The College of the Environment and Life Sciences
Education, experience, excellence for the 21st century
The College of the Environment and Life Sciences serves as a catalyst for interdisciplinary collaboration through 10 academic departments. We are committed to integrating scientific discovery, education, and real-life applications for the benefit of individuals and their communities. We lead in environmental and life sciences, environmental economics and management, policy, and design.
Our Campaign Goals
College of the Environment and Life Sciences Points of Distinction
Research Fellowships for Undergraduate Students
Our programs for Coastal and Environmental Fellows, Science and Engineering Fellows, and Energy Fellows engage students in cutting-edge research and outreach in the lab, forests, wetlands, coastal waters, and communities. They learn to apply science that improves health, agricultural, and natural resource systems.
Global Faculty Research
As one example of the impact of research support, Assistant Professor Hollie Putnam has received several major research grants focusing on coral reef health around the globe. Her lab’s work includes research on environmental conditions that damage corals, availability of nutrients for coral health, resiliency of coral reefs to climate change, and the ability of corals to adapt to rising ocean temperatures. Putnam’s students conduct research in Mo’orea, French Polynesia, Bermuda, Hawaii, and other locales. They collaborate with research teams worldwide, exposing students to cutting-edge researchers and building their networks in marine science.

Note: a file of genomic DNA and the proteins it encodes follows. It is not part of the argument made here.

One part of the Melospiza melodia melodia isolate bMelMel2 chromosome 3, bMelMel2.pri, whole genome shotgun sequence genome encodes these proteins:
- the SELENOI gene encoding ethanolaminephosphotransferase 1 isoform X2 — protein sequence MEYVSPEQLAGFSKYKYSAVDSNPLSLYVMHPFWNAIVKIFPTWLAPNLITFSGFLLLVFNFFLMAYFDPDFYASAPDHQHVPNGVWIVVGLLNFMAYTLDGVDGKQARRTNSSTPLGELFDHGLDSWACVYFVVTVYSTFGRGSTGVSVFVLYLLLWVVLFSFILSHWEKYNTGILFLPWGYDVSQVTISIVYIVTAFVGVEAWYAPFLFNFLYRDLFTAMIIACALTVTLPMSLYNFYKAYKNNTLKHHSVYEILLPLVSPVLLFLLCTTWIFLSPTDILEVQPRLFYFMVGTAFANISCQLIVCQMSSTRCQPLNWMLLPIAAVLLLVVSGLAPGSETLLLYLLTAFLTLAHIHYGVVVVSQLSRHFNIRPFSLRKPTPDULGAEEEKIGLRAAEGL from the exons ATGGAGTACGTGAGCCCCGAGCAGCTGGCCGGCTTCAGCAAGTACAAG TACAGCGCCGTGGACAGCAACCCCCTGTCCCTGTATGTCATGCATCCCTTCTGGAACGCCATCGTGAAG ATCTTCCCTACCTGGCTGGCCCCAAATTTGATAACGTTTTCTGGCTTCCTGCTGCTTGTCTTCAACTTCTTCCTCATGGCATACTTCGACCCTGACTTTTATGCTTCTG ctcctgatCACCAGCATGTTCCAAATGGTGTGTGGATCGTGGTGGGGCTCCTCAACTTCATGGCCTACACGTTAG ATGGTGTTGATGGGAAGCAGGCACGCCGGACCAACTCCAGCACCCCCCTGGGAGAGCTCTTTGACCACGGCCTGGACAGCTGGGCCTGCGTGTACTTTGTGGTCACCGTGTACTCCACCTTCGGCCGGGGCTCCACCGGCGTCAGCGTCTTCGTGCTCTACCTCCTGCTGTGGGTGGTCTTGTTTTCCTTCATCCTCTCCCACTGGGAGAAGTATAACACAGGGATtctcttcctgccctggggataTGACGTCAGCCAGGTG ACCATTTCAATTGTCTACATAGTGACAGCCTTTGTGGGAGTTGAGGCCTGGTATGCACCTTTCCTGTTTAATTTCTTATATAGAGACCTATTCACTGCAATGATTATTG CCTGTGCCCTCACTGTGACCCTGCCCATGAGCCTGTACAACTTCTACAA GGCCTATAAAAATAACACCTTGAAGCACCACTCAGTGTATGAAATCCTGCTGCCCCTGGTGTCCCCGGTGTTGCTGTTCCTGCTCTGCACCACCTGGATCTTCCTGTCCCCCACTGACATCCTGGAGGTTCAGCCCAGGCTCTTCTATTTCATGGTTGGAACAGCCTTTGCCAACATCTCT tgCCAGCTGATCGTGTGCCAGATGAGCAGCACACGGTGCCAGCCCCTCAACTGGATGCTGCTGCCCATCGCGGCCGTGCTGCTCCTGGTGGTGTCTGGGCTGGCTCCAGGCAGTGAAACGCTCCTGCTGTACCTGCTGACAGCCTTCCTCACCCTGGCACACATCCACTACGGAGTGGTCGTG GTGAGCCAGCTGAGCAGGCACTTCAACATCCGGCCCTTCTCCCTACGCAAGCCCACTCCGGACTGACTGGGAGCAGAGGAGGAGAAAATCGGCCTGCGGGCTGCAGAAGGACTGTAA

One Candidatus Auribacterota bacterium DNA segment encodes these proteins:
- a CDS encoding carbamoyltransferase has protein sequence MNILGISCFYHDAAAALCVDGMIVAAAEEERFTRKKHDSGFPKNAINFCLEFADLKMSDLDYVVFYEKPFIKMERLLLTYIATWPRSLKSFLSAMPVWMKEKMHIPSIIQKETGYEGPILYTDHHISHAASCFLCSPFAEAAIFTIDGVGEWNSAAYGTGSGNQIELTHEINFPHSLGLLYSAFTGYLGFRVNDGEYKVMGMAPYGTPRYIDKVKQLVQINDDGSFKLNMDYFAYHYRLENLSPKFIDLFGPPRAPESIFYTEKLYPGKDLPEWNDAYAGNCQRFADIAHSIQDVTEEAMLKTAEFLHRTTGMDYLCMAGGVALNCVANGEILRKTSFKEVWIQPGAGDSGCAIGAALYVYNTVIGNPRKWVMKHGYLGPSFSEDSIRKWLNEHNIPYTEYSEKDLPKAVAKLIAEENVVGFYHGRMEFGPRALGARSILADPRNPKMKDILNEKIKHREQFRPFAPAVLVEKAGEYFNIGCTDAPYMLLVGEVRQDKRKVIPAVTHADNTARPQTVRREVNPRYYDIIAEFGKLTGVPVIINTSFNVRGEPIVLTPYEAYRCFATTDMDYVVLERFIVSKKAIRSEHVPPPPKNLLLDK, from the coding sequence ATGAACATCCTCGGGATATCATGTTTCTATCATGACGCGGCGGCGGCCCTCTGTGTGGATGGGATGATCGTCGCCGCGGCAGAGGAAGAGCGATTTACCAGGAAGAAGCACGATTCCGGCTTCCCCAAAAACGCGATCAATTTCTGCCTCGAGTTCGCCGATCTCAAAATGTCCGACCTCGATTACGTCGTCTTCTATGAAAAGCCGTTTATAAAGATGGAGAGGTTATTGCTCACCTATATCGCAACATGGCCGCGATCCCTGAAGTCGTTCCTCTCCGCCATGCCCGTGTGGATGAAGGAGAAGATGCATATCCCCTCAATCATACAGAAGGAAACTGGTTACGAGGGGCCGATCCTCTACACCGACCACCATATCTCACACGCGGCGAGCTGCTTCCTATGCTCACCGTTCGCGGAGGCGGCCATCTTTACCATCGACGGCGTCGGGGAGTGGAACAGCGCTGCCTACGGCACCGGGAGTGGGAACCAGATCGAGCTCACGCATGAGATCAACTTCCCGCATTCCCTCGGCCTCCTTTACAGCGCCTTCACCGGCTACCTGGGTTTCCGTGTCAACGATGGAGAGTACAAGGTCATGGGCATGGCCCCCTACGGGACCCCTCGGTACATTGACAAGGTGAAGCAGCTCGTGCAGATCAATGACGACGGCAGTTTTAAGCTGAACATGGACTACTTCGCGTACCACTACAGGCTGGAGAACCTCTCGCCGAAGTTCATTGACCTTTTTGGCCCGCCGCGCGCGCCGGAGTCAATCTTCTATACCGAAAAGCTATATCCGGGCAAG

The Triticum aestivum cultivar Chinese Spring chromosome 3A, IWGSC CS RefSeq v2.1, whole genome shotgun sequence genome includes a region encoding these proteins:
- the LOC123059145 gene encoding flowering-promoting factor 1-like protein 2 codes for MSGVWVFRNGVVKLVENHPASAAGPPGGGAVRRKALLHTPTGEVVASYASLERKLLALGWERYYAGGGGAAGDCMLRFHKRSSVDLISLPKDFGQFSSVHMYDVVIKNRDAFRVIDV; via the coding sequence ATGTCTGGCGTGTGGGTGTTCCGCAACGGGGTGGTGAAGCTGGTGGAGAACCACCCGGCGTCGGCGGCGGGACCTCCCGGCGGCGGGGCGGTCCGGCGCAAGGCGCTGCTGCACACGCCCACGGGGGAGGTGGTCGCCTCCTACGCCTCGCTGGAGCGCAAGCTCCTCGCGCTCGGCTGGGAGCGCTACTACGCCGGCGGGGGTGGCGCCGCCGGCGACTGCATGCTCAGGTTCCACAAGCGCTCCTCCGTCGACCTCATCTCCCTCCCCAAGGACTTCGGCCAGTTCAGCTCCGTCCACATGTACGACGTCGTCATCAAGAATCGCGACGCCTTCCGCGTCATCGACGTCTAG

Seeds of Success Program
Seeds of Success (SOS) is a student-run organization helping underrepresented groups succeed academically, professionally, and socially. SOS provides a sense of community, as well as leadership and team-building skills. Offerings include research and scholarship opportunities, educational and career seminars, and safe spaces.
The Metcalf Institute
The Metcalf Institute fosters informed public conversations through science training for journalists, communication training for scientists, and public programs about timely environmental issues. The multiplier effect of this work is significant, providing millions of news consumers with accurate, contextualized reporting on science and the environment and preparing scientists to effectively engage with public audiences.
Watershed Watch Program
Watershed Watch partners with local residents to obtain high-quality data on their lakes, rivers, and estuaries. These citizen scientists learn state-of-the-art techniques and guide protection of their waters. More than 300 volunteers representing 50 organizations test their waters and inform state and local decision-makers. The program has fostered University-community partnerships throughout the nation. URI students learn the value of public input in shaping environmental management.